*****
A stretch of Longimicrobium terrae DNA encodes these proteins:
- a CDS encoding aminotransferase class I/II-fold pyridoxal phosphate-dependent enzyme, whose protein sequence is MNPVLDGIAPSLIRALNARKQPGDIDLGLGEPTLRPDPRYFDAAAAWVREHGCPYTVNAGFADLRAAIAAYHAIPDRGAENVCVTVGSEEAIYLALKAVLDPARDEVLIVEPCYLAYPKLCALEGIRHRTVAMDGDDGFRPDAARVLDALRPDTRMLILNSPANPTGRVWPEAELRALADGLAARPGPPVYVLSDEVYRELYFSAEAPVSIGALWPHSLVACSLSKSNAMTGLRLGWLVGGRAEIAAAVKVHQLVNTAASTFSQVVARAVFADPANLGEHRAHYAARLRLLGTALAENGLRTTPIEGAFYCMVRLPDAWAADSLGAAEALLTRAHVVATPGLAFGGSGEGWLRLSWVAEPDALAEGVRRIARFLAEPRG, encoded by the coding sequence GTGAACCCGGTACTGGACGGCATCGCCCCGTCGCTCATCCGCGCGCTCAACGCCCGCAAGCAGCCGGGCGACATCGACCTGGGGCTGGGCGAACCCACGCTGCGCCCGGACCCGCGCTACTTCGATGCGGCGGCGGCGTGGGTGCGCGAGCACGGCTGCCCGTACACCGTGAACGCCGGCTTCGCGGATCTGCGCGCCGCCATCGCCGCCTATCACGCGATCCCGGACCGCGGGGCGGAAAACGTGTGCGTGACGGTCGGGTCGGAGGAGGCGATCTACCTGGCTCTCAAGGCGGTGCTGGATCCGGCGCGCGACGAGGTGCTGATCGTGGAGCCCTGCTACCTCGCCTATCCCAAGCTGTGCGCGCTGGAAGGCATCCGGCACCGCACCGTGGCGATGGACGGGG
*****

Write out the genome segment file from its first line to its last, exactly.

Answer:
A stretch of Longimicrobium terrae DNA encodes these proteins:
- a CDS encoding aminotransferase class I/II-fold pyridoxal phosphate-dependent enzyme, whose protein sequence is MNPVLDGIAPSLIRALNARKQPGDIDLGLGEPTLRPDPRYFDAAAAWVREHGCPYTVNAGFADLRAAIAAYHAIPDRGAENVCVTVGSEEAIYLALKAVLDPARDEVLIVEPCYLAYPKLCALEGIRHRTVAMDGDDGFRPDAARVLDALRPDTRMLILNSPANPTGRVWPEAELRALADGLAARPGPPVYVLSDEVYRELYFSAEAPVSIGALWPHSLVACSLSKSNAMTGLRLGWLVGGRAEIAAAVKVHQLVNTAASTFSQVVARAVFADPANLGEHRAHYAARLRLLGTALAENGLRTTPIEGAFYCMVRLPDAWAADSLGAAEALLTRAHVVATPGLAFGGSGEGWLRLSWVAEPDALAEGVRRIARFLAEPRG, encoded by the coding sequence GTGAACCCGGTACTGGACGGCATCGCCCCGTCGCTCATCCGCGCGCTCAACGCCCGCAAGCAGCCGGGCGACATCGACCTGGGGCTGGGCGAACCCACGCTGCGCCCGGACCCGCGCTACTTCGATGCGGCGGCGGCGTGGGTGCGCGAGCACGGCTGCCCGTACACCGTGAACGCCGGCTTCGCGGATCTGCGCGCCGCCATCGCCGCCTATCACGCGATCCCGGACCGCGGGGCGGAAAACGTGTGCGTGACGGTCGGGTCGGAGGAGGCGATCTACCTGGCTCTCAAGGCGGTGCTGGATCCGGCGCGCGACGAGGTGCTGATCGTGGAGCCCTGCTACCTCGCCTATCCCAAGCTGTGCGCGCTGGAAGGCATCCGGCACCGCACCGTGGCGATGGACGGGG